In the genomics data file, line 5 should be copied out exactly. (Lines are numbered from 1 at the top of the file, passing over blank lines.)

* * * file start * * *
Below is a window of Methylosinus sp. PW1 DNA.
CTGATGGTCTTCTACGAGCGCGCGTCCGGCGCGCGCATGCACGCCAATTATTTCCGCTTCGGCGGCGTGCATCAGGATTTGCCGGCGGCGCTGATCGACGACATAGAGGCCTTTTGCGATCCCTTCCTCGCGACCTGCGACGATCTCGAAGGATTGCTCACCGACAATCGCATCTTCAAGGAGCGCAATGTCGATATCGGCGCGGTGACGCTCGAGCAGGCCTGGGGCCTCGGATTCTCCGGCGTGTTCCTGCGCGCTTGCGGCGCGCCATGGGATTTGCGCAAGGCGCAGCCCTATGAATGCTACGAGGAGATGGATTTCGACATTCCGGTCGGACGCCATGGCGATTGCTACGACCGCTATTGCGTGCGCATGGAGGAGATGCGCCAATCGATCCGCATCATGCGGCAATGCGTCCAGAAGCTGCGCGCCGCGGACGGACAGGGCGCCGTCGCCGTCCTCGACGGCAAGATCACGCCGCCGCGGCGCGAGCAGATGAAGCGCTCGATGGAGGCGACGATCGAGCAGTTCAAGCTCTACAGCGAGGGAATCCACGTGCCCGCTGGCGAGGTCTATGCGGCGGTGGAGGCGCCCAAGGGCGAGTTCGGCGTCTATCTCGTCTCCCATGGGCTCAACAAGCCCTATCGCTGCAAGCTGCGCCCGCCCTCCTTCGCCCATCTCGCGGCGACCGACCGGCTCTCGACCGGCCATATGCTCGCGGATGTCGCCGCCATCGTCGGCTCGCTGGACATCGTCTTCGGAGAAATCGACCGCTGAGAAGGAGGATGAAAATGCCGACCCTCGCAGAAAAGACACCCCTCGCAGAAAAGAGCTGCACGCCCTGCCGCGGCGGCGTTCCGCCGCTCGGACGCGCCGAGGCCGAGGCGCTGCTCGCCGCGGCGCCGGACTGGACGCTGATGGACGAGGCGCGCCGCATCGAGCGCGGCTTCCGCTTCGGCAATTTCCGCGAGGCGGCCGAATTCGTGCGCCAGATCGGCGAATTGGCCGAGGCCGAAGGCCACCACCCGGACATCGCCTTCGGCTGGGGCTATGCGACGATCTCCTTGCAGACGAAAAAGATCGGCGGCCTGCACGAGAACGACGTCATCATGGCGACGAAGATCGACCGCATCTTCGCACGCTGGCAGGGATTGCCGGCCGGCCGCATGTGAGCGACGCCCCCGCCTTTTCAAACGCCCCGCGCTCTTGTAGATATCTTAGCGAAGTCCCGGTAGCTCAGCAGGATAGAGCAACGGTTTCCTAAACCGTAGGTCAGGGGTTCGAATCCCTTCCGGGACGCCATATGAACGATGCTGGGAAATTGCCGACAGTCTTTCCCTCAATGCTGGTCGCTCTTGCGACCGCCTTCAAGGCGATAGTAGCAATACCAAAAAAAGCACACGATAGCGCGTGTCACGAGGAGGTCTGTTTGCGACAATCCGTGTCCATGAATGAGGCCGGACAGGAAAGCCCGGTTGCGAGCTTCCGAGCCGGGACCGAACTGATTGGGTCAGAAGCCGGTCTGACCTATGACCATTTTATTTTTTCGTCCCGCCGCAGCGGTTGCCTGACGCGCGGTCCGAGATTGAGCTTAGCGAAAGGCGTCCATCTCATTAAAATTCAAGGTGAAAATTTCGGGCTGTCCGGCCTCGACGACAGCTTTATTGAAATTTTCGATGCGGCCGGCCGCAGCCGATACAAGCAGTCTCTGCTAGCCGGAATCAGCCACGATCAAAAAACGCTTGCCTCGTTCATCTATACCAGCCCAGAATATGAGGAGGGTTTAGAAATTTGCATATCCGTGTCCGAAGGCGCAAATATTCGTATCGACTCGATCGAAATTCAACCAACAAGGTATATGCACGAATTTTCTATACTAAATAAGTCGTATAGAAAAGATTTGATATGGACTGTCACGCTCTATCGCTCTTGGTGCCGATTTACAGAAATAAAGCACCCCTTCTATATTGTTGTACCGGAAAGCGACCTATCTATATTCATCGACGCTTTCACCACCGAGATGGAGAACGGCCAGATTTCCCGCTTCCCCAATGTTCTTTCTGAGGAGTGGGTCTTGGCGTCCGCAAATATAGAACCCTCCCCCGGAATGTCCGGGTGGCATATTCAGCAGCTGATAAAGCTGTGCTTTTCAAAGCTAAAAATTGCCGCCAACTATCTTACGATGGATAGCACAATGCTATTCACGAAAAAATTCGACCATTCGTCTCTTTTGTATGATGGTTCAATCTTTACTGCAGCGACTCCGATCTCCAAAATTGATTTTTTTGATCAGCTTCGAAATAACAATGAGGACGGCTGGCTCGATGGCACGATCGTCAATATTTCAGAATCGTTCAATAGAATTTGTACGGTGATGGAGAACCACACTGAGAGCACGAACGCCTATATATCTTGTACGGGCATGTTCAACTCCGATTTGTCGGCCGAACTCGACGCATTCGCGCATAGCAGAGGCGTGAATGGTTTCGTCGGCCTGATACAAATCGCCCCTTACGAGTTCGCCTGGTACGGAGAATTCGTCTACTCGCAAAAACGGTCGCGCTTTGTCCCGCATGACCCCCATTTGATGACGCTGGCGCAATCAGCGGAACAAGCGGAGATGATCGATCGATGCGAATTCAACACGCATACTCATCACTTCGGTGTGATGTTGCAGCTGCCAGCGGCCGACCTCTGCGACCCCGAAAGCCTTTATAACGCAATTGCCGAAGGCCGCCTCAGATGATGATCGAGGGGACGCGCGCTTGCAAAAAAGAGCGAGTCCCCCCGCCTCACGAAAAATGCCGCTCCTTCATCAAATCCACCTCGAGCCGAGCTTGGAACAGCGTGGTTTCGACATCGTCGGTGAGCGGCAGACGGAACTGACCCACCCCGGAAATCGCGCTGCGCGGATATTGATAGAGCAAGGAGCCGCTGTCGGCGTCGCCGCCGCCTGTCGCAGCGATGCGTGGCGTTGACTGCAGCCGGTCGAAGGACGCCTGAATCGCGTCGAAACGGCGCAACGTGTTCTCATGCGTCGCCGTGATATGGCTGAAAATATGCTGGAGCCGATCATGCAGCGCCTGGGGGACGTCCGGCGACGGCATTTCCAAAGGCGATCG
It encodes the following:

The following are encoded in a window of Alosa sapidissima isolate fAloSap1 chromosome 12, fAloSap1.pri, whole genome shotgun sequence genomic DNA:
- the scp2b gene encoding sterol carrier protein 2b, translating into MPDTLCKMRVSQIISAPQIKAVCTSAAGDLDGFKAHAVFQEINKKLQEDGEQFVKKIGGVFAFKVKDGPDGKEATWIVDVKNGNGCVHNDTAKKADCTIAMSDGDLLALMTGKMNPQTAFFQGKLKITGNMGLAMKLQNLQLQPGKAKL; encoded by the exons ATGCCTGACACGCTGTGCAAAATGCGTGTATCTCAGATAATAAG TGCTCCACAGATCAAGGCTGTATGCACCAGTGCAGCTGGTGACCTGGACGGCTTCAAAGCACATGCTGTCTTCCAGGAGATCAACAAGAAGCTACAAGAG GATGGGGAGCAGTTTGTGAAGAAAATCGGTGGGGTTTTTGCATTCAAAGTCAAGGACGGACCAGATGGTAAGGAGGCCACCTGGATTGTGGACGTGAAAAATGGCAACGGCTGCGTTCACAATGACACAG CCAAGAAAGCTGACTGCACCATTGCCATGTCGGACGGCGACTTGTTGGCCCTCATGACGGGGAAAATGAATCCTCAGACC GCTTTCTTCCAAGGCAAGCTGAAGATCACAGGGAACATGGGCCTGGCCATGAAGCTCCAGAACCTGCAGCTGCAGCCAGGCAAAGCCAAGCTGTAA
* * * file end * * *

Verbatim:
- the scp2b gene encoding sterol carrier protein 2b, translating into MPDTLCKMRVSQIISAPQIKAVCTSAAGDLDGFKAHAVFQEINKKLQEDGEQFVKKIGGVFAFKVKDGPDGKEATWIVDVKNGNGCVHNDTAKKADCTIAMSDGDLLALMTGKMNPQTAFFQGKLKITGNMGLAMKLQNLQLQPGKAKL; encoded by the exons ATGCCTGACACGCTGTGCAAAATGCGTGTATCTCAGATAATAAG TGCTCCACAGATCAAGGCTGTATGCACCAGTGCAGCTGGTGACCTGGACGGCTTCAAAGCACATGCTGTCTTCCAGGAGATCAACAAGAAGCTACAAGAG GATGGGGAGCAGTTTGTGAAGAAAATCGGTGGGGTTTTTGCATTCAAAGTCAAGGACGGACCAGATGGTAAGGAGGCCACCTGGATTGTGGACGTGAAAAATGGCAACGGCTGCGTTCACAATGACACAG CCAAGAAAGCTGACTGCACCATTGCCATGTCGGACGGCGACTTGTTGGCCCTCATGACGGGGAAAATGAATCCTCAGACC GCTTTCTTCCAAGGCAAGCTGAAGATCACAGGGAACATGGGCCTGGCCATGAAGCTCCAGAACCTGCAGCTGCAGCCAGGCAAAGCCAAGCTGTAA